Halos get 'em on, but can't get 'em in

Halos get 'em on, but can't get 'em in

ARLINGTON -- Over the first two games in their final series before the All-Star break, the Angels have scored two runs against the Rangers. They were stymied by Cole Hamels on Friday, but in Saturday's 5-2 loss, they suffered from a different problem.

The Halos got 11 runners on base, but they managed to bring home just one of them, on a ninth-inning RBI groundout from Cameron Maybin. They had seven hits, but one of them was Yunel Escobar's solo homer in the second inning, which tied the score at 1. Other than that, the Angels couldn't capitalize on the chances they had.

Rangers starter Tyson Ross held them in check for most of the night, and the Texas bullpen combined to prevent the Angels from making a serious comeback. They had at least one runner on in all but two innings, but those runners were either erased from the basepaths or stranded.

Escobar's solo home run

"We just didn't capitalize," Maybin said. "Tyson was effectively kind of all over the place. He made some big pitches when he needed to. We got to do a better job of capitalizing on our opportunities. We had them, and we didn't."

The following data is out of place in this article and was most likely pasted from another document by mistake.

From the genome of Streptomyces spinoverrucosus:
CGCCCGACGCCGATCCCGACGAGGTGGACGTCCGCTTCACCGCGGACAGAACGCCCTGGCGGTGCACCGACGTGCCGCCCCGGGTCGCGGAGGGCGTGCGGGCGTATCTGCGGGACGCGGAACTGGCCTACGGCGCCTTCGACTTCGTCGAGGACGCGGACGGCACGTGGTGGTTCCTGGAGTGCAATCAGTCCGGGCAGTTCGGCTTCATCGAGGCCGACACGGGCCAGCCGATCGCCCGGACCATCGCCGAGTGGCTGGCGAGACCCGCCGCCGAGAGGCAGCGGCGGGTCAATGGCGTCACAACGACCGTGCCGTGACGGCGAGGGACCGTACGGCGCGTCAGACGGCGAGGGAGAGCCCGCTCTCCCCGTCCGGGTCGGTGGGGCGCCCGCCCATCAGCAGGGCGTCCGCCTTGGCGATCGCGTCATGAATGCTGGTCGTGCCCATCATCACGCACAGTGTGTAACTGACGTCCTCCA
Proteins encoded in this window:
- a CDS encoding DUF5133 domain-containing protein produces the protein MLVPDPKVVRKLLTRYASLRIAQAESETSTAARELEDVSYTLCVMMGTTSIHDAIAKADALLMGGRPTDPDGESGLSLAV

Only one Angel, Andrelton Simmons (3-for-4), had multiple hits. They were 0-for-6 with runners in scoring position and left nine men on base.

"When push came to shove, we didn't get the key hit with some guys on," Angels manager Mike Scioscia said. "Offensively, it's been a struggle this trip. We haven't swung the bats well this week. Consequently, every pitch that we make on the mound has, possibly, more meaning. It seems guys are pitching with their backs against the wall."

There is light at the end of the tunnel, though. One more game stands between the Angels and the All-Star break, after which they'll have Mike Trout back. And his return will no doubt bolster an offensive unit that's been struggling of late. And that, along with some hitters turning it around, is what keeps the Angels from worrying too much about the issues at the plate.

"I think we've got some hitters that are underperforming, and we know they're better," Scioscia said. "Hopefully they're going to come alive in the second half, and we're going to need them."

Sam Butler is a reporter for MLB.com based in Arlington who covered the Angels on Saturday. This story was not subject to the approval of Major League Baseball or its clubs.